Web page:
Little Kabab Owner Expands with Little Spice Bazaar

New store to offer more than 200 varieties of fresh spices, several varieties of lassi drink.

If you enjoy eating at , you're in for a treat. Owner Bonnie Saran is expanding with a new store called Little Spice Bazaar, which will have a soft opening on Jan. 20.

Located just two doors down (27 E. Main St., Mount Kisco) the new store will offer an experience like an Indian shopping bazaar, according to Saran. It will occupy 800 square feet, in the store formerly occupied by a 1-hour photo shop.

There will be more than 200 varieties of spices, with imports coming in as far as India, Jamaica and Africa, Saran said. They will be made fresh on site and range from powdered to ground.

People can buy in both large and small quantities, as the spices will be on display in several containers.

“So people can basically come in, and they don’t necessarily have to buy the big bags," Saran said.

Saran made her decision to expand when customers at Little Kebab asked her where they could purchase the ingredients that the eatery uses.

Another big draw will be a lassi and juice bar. Lassi, a drink made from yogurt, is an Indian staple.

“Lassi is a very popular drink in India," Saran said.

Being light-hearted about its native popularity, Saran and her partner, Karan Gera, have dubbed their drink concept "Monsieur Singh," with the tag line "ENDORSED DAILY BY A BILLION INDIANS." Saran and Gera originally met each other in India while going to graduate school.

The idea for the name represents a cultural mix. Recently, Gera took a trip to Kapurthala, a city located in India's Punjab region, to research authentic lassi from the area. It is known, according to Gera and Saran, as the Paris of Punjab, hence the use of Monsieur. The Singh portion comes from the fact that it's a common Punjabi surname.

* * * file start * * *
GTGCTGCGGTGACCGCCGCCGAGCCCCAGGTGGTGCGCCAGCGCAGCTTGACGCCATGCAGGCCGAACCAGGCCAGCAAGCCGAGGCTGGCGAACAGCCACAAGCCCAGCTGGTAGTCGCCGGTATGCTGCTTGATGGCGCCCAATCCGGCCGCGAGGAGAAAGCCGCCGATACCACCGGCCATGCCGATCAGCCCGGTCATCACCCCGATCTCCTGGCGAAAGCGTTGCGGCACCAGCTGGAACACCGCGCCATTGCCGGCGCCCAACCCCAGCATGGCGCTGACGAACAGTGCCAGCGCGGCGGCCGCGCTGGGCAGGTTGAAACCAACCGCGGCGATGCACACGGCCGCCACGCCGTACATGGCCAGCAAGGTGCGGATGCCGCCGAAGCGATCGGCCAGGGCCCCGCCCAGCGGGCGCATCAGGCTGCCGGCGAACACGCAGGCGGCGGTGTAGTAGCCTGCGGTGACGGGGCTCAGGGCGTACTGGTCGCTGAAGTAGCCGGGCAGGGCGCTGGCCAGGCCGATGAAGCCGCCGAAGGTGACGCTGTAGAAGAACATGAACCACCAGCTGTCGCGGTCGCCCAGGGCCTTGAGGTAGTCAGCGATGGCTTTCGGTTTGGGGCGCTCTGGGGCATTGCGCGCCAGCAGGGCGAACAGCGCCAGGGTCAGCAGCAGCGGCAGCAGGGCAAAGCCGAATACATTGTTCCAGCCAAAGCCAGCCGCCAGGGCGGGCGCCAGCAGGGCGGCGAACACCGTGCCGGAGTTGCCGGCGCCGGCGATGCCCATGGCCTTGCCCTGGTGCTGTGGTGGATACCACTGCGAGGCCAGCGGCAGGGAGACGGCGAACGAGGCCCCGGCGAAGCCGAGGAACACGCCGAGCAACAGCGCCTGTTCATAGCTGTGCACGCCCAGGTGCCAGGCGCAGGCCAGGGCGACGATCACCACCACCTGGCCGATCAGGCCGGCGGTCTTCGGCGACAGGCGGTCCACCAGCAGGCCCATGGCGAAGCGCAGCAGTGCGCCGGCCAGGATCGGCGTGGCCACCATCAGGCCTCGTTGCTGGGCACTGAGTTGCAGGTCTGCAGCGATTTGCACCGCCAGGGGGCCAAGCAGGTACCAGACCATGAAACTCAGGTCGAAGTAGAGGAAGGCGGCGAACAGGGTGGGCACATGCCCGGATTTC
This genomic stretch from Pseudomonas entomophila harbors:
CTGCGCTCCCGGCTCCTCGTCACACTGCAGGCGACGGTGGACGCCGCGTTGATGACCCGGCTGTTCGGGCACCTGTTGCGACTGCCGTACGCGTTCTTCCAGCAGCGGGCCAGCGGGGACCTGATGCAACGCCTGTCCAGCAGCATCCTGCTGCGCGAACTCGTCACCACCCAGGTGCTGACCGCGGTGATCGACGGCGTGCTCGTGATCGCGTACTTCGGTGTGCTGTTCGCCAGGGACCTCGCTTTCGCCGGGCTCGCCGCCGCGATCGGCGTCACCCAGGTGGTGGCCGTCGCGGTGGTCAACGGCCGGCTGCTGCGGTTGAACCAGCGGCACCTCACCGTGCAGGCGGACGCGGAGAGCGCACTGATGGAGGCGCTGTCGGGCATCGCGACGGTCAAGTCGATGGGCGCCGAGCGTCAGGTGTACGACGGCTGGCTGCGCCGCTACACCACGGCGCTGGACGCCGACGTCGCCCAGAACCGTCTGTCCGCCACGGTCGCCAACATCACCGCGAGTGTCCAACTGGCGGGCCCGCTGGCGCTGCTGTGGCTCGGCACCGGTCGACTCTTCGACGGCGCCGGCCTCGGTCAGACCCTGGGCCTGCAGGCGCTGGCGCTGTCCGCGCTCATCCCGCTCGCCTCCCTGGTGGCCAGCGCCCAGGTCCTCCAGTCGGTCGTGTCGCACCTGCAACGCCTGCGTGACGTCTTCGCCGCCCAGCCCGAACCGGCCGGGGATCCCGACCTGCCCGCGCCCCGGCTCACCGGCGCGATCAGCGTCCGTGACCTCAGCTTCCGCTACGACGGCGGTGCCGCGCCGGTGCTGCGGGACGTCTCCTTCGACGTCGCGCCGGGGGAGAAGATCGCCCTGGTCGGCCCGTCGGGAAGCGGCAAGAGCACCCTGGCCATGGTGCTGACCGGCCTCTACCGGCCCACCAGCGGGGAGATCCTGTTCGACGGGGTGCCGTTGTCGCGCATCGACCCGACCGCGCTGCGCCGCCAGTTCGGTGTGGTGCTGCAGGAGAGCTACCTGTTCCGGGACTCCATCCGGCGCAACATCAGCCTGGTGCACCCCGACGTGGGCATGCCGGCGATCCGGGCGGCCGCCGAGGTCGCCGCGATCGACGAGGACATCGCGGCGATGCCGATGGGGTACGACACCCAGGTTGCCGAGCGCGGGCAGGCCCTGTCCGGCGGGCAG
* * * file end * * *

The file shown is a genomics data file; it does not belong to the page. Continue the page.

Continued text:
The lassis that Gera and Saran are interested in are based on ayureda, which is an Indian medicinal system (click here to read more about it). There will be about 8-10 different varities, including Mango, Chai and salted, Saran said.

When asked what will make the lassis stand out, Gera said that they will be authentic and described how the machine they will be using churns lassis at a better speed than a blender. The large list of spices also means that people can make custom orders for what to put into their lassis, Saran explained.

The spice bazaar will have an interesting juxtaposition of furnishings, as they will be both global and local. While the lassi machine for Monsieur Singh will be from India, most of the furniture was purchased from when the bookstore as it closed this past fall. This ranges from book shelves to the lassi bar counter, which Saran got from Borders' former downstairs cafe.

“I would say 90 percent of the stuff is from Borders," Saran said.

As for Little Kabab? Since opening in February 2011, Saran reports that business has been going well. While the restaurant has low margins, it makes up for it with volume, she said. They get a number of repeat customers, including Bill Clinton (Saran said he's stopped in about four times) and Martha Stewart (she said about 8-9 times).


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